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5 best practices for cultivating a diverse and inclusive business culture

Businesses that offer an inclusive working environment, for a diverse blend of employees stand ready to transform, grow and outpace their competitors. But how can organisations work to unlock these benefits? Following on from International Women’s Day, senior figures from across the RSM global network discuss the ways that organisations can shape their approach to diversity and inclusion.

1. Instilling company confidence

The importance of having an overarching culture that embraces diversity and inclusion plays a significant part in the creation of confidence in your business - not only from its own people but also from clients.  “Harnessing the power of a diverse and inclusive working environment allows for a greater platform for innovation, creativity and different perspectives that will leave all employees feeling like they are in a safe place to be themselves and produce their best work. Having this momentum also improves employees' wellbeing and enriches the feelings they have towards the organisation overall,” says Elena Stylianou, Executive Search, HR Consulting & Payroll Services Partner, Greece.

On the point of innovation, Paul Herring, Global Chief Innovation Officer, RSM International expands by adding, “The business case for diversity and inclusion is intrinsically linked to a company’s innovation strategy. Multiple and diverse voices offer a wide range of experiences which help to foster new ideas about products and practices, benefiting the organisation exponentially in the long run.”

2. Leadership that is empathetic to the importance of diversity and inclusion

Diversity and inclusion are often seen as a project owned by HR. But for real change and transformation to occur, business leaders must first buy into the value of belonging. Stylianou adds, “for businesses to create a culture that allows for employees to feel comfortable enough to be themselves and to not feel that gender, personal preferences, or circumstances will affect their progress, CEOs and managing partners must lead by example, ensuring that diversity is represented in senior leadership and beyond.”

Managing Partner in the Czech Republic, Monika Mareckova adds, “For me as a leader, it’s so important to have a healthy environment in our offices and each department. My aim is to ensure that each team works as a viable organism on its own and has a healthy mixture and balance. To secure this, a team must have leaders, followers, supporters, communicators and so on. By following this approach, you will find that diversity and inclusion comes naturally.”

Indeed, a top-down approach will usually facilitate compliance but not necessarily the buy-in required from employees — every individual must recognise the role they play in company culture. This means identifying differences in employee experience and values across the organisation, in order to make change relevant for everyone.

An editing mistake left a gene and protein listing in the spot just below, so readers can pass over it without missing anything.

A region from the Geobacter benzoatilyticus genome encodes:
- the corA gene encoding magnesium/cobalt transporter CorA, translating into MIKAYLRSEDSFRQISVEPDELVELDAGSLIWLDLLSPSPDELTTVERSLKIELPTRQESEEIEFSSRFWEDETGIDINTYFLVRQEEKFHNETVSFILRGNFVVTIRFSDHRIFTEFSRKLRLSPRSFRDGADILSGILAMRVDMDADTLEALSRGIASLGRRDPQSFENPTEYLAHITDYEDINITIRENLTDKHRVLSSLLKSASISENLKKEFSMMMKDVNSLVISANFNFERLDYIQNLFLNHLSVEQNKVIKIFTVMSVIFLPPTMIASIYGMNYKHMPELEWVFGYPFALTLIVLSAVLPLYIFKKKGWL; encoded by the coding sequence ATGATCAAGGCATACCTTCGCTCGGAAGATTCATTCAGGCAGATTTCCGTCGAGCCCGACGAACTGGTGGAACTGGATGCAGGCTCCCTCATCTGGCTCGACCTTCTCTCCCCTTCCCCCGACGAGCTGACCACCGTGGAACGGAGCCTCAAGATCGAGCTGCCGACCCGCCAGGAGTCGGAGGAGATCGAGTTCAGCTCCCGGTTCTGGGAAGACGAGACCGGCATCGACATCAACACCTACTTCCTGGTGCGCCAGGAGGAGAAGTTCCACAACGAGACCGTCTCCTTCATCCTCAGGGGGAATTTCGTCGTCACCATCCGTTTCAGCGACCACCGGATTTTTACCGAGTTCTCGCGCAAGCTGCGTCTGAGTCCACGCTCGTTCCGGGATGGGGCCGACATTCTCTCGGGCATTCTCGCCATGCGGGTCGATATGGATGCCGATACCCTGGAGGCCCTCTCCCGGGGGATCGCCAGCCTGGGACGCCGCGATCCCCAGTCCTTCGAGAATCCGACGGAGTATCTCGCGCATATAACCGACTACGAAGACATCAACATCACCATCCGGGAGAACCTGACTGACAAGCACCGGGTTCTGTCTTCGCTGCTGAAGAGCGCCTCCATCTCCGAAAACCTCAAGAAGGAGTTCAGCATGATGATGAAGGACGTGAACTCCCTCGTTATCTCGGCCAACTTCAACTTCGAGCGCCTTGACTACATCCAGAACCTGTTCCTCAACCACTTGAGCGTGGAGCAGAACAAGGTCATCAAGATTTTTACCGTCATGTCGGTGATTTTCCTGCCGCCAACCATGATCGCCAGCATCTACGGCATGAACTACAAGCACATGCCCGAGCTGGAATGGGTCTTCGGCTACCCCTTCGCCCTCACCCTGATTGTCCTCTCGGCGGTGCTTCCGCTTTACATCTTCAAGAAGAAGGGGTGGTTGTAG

3. Mindfulness that diversity and inclusion require a continued effort

Simply making employees aware of the meaning of diversity and inclusion is not enough – in order to drive change or enhance a strong existing culture, an organisation must take a sustained and collaborative approach to applying the right behaviours. “All employees need to make an honest and continued effort to ensure that we treat others with professional respect and dignity. Only when we do that will we reap the rewards that come from working and learning together,” explains Gregor Schmidt, RSM’s Regional Leader for Europe.

4. Recognition of the shift in global understanding of diversity and inclusion

Diversity now means so much more than race and gender – it means race, ethnicity, gender, sexual orientation, religious affiliation, generation, disability, personality type and thinking style. And today, there is an increasing significance placed on organising promoting a culture in which a variety of voices are heard, as Herring highlights –  “Bringing together different perspectives in addressing client challenges is critical as it invariably yields a better result for clients.”

Once that environment has been created, it is important that businesses encourage the calling out of discriminatory behaviours to help nurture and protect that environment as Schmidt explains, “inappropriate behaviour or comments based of any of the above characteristics, should not be tolerated - it is important to be attentive to interactions with others, be diligent in recognising discriminatory behaviour, and in speaking up when it is witnessed.”

Some tips to follow in order to combat workplace discrimination might include:

  • Identifying and preventing unconscious bias
  • Putting equality policies in place
  • Check that any workplace communications you make are free of discriminatory language
  • Follow objective criteria when recruiting in order to make decisions based on genuine merit
  • Seek external advice when making complex decisions

5. Adopt a solid strategy

Once organisations have achieved a truly diverse workplace, they should follow up by introducing specific programmes that nurture collaboration among different groups. This might be done through organisation-wide projects, such as corporate social responsibility initiatives.

To be successful, an organisation’s diversity strategy must sit at the very heart of its ethos - firmly embedded within its business, people and client policies. A siloed approach will not be enough to create change or visible progress in any organisation, making it everyone’s responsibility.

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